Raising the antioxidant levels within mouse muscle fibres does not affect contraction-induced injury


Corresponding author J. A. Faulkner: Institute of Gerontology, University of Michigan, Ann Arbor, MI 48109-2007, USA. Email: jafaulk@umich.edu


A protocol of 75 lengthening contractions (LCP) administered to skeletal muscles of mice causes an initial force deficit owing to the mechanical disruption of sarcomeres and a reduction in calcium release from the sarcoplasmic reticulum. During the 3 days following the LCP, a ‘sealing off process’ and inflammatory response occurs. The reactive oxygen species (ROS) released by invading inflammatory cells produce a secondary force deficit that is more severe than the initial deficit. The timing of the infiltration of inflammatory cells and increase in force deficit relative to the sealing off process is not well documented. We tested the null hypothesis that following a lifetime of overexpression of the genes for the intracellular antioxidants manganese superoxide dismutase, copper zinc superoxide dismutase or catalase in transgenic mice, the force deficits 3 days following the administration of a 75 LCP to in situ extensor digitorum longus muscles are not different from those of wild-type mice. Following the LCP, the force deficits ranged from 39 to 59% for the muscles of transgenic mice that overexpressed the genes for intracellular antioxidants and were not different from the force deficit of 44% observed for muscles of wild-type mice. The results provide evidence that the ROS damage does not occur within the cytosol of the injured fibres. Apparently, the hypercontraction of sarcomeres and accumulation of vesicles seal off and protect the intact portions of damaged fibres, such that the ROS damage and repair occurs in the milieu of the necrotic segments that are continuous with the extracellular matrix.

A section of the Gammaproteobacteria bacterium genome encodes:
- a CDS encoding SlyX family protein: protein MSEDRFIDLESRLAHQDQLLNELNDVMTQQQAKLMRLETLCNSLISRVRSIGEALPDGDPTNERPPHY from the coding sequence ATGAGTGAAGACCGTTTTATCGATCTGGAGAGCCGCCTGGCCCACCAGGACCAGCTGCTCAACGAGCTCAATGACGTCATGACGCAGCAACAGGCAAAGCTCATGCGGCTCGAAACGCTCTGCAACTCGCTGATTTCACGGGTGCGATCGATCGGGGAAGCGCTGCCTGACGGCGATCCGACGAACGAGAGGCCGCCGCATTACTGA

Immediately following a lengthening contraction protocol (LCP), the phenomenon of contraction-induced injury consists of an initial mechanical disruption of sarcomeres (Zerba et al. 1990; Brooks et al. 1995; Macpherson et al. 1996), an elevation in the resting levels of intracellular calcium concentration, and a reduction in calcium release from the sarcoplasmic reticulum during contractions (Balnave & Allen, 1995). Several hours to several days following the LCP, a ‘sealing off process’ (McCully & Faulkner, 1985; Friden & Lieber, 1998; Hamer et al. 2002) and a more severe secondary injury occur due to the invasion of inflammatory cells (Faulkner et al. 1989; van der Meulen et al. 1997; Pizza et al. 2002, 2005; Brickson et al. 2003). Recovery from a severe LCP is extended over several weeks (McCully & Faulkner, 1985; Faulkner et al. 1989; Brooks & Faulkner, 1990; van der Meulen et al. 1997). In contrast, when skeletal muscles of rodents are administered protocols of isometric (McCully & Faulkner, 1985; van der Meulen et al. 1997; Koh & Brooks, 2001) or shortening (McCully & Faulkner, 1985; Faulkner et al. 1989) contractions or passive lengthening (Faulkner et al. 1989; van der Meulen et al. 1997; Koh & Brooks, 2001), the force developed afterwards may be decreased owing to fatigue, but force recovers to control values rapidly and completely. The conclusion is that contraction-induced injury occurs after activities that include a predominance of lengthening contractions (McCully & Faulkner, 1985; Faulkner et al. 1989; van der Meulen et al. 1997).